Apple Inc. has portrayed itself as a firm on the outside since it began selling computers in the 1970s. Even now, as the most valuable public firm and the seller of more computers that any one else in the world, the firm uses the device in its marketing. On Wednesday we found out just how hollow the claims to difference really are.
International Business Machines Corp has started to work with Apple on enterprise facing apps for iOS, but the firm has also started helping the firm in a less public way. IBM, once portrayed as Big Brother in a famed 1984 Apple ad, is offering its workers access to Mac, and they are loving it.
Apple buys IBM love
Things are very far away from where they were in 1984. Back then the big, booming market was in the Desktop, and Microsoft’s software, combined with IBM’s hardware, won the day. Enterprise turned out to be the driving force behind the PC, and Apple lost out. Now IBM doesn’t even make PCs, and the firm is buying 1,900 Macs per week from Apple .
Fletcher Previn, the man in charge of “Workplace-as-a-Service” at IBM relayed that number at the JAMF Nation User Conference in Minneapolis. The VP says that there’s lots of good reasons to buy into the Apple ecosystem.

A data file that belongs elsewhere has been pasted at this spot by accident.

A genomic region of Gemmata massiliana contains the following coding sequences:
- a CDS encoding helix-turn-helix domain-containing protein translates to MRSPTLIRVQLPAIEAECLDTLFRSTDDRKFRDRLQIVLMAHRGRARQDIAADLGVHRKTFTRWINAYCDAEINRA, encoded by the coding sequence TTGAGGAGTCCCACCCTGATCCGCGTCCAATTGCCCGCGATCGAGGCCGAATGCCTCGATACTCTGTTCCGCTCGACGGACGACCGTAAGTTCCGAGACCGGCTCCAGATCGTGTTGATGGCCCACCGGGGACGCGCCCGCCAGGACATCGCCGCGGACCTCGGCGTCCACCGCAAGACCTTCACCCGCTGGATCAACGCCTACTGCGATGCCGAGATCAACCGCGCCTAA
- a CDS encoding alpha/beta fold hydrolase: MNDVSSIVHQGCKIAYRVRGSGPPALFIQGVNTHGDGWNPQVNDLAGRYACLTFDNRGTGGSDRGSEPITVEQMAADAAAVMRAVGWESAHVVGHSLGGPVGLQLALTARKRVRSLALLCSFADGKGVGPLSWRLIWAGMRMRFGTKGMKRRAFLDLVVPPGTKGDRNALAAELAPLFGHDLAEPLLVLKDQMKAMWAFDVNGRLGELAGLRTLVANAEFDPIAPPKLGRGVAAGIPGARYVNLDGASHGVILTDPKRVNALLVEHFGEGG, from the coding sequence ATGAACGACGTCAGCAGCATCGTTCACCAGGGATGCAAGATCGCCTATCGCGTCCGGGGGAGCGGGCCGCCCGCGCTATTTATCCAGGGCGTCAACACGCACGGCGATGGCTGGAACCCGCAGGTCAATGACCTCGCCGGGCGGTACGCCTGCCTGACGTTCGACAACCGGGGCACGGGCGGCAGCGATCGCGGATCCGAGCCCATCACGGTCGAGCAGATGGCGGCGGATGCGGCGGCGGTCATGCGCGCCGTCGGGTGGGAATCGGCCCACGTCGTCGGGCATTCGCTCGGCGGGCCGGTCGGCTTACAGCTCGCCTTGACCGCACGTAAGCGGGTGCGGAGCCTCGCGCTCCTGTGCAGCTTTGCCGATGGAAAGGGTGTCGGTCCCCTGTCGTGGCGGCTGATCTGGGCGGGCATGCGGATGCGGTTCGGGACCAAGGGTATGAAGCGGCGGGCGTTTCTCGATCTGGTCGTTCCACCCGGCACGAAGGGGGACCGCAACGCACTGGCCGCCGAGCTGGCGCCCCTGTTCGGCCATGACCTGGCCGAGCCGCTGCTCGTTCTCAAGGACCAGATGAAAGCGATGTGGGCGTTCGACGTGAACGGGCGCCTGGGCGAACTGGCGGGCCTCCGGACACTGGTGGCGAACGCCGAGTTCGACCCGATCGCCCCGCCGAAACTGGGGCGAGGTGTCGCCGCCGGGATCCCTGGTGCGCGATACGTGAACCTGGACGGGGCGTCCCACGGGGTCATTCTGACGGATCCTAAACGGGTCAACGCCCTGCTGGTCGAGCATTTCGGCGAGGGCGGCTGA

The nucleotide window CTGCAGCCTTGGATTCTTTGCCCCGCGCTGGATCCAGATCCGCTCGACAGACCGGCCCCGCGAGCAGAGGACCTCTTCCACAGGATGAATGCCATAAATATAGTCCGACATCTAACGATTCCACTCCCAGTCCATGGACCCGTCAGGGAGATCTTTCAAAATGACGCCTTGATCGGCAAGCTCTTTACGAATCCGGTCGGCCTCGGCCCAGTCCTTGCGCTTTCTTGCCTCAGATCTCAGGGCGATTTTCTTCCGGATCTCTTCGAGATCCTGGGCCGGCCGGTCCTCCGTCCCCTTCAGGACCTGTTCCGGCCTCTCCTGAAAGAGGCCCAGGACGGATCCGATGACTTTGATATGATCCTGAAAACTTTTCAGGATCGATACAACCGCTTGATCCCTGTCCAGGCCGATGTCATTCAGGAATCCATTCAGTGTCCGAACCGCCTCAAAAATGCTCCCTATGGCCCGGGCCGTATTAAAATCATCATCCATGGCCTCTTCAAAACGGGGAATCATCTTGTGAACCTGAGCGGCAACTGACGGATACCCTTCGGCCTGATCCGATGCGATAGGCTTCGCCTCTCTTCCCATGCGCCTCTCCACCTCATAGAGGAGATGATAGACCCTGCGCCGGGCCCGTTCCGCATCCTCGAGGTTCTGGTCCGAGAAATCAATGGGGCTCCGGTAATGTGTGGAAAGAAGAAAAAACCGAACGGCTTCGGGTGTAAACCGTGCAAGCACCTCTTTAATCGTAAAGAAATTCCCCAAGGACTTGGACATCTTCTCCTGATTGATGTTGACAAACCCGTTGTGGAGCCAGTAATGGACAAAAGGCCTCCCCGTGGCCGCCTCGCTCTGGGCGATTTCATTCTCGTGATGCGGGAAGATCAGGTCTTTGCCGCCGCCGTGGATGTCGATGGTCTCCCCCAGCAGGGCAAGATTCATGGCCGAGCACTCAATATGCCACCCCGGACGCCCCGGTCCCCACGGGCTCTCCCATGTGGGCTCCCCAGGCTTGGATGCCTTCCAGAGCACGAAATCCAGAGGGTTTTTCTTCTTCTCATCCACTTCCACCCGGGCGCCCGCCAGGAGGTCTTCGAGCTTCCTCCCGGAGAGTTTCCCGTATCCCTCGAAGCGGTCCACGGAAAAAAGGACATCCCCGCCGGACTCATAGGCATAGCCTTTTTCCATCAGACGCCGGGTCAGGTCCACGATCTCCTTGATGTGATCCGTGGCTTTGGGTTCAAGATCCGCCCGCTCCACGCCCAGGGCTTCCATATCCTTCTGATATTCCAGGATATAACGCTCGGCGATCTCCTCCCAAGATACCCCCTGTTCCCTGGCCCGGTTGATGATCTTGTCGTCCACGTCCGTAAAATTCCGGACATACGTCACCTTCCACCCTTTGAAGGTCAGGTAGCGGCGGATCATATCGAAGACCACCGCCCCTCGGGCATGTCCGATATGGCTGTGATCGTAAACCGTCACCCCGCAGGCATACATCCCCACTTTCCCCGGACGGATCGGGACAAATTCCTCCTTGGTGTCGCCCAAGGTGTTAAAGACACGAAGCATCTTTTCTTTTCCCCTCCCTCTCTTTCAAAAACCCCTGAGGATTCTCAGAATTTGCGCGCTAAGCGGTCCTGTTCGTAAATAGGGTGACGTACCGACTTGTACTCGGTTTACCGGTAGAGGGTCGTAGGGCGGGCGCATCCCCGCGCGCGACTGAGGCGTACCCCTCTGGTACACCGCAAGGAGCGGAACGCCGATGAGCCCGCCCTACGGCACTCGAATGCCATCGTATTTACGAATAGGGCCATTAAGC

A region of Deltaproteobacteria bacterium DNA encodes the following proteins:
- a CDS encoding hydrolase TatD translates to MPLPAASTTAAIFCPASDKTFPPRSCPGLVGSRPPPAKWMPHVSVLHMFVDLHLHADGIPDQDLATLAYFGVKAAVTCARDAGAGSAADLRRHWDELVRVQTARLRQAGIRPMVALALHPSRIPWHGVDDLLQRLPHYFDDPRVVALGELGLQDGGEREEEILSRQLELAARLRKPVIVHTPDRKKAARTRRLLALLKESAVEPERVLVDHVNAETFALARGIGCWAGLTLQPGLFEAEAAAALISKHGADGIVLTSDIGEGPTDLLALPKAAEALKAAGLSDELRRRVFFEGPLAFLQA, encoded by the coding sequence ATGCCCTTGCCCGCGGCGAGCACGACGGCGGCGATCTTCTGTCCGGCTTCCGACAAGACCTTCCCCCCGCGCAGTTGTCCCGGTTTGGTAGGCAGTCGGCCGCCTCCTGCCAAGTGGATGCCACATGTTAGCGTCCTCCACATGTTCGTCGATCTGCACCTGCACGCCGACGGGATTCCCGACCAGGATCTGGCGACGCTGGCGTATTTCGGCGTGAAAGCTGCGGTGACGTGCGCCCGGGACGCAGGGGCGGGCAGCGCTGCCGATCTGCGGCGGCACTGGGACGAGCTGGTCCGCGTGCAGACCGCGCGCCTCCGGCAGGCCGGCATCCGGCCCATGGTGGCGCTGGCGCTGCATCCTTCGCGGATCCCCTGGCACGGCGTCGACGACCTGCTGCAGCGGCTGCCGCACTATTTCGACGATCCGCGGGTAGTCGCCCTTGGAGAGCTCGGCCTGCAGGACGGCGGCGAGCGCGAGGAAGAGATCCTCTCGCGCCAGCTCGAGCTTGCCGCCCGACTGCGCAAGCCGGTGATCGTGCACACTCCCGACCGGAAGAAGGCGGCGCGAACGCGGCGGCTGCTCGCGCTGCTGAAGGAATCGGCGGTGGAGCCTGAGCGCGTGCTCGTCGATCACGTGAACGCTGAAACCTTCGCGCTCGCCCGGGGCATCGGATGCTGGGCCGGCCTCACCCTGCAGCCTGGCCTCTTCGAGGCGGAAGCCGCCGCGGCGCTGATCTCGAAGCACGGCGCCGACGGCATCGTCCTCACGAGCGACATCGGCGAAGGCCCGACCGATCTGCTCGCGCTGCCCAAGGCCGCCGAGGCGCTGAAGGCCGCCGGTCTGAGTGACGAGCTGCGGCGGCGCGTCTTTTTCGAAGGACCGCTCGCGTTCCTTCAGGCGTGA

IBM only began to offer Macs to people working for the firm at the start of June 2014. Previn says that though Apple products are much more expensive than a similar machine running Windows, there is a lot of value in the Cupertino designed machines.
IBM has had fewer support calls from those using a Mac, and the vast majority, of the problems were fixed on the first call. He said that only 5 percent of Mac users required help from IT support, while around 40 percent of Windows PC users looked for help.
In addition Macs tend to keep their value for longer, meaning that the firm can sell them on in order to pay for new machines.
Apple moves into enterprise
Apple is trying to move into enterprise right now with sales of its iPad Pro, but more and more info breaking in recent weeks seems to point to an interesting fact. Apple is already a major player in enterprise, and stories like that from IBM are making that clearer and clearer.
As software becomes more cloud based and platform agnostic that trend may continue. The big reason for business to buy into the Windows world is software support. That gets less important with each passing year as Macs get more support from major firms and software relies more on the cloud to relay and process data.
At a Boxworks event on September 25 Apple CEO Tim Cook said that the firm had made around $25B in the enterprise market in the previous year. Despite its reputation as a consumer electronics firm, Apple does a huge amount of trade with enterprise clients.
Now that the firm has managed to convince IBM that it’s not only worth working with, but also makes machines worth working on, the firm has a path laid ahead of it. All that can stop it now is the Surface Book, and the Microsoft push into premium devices.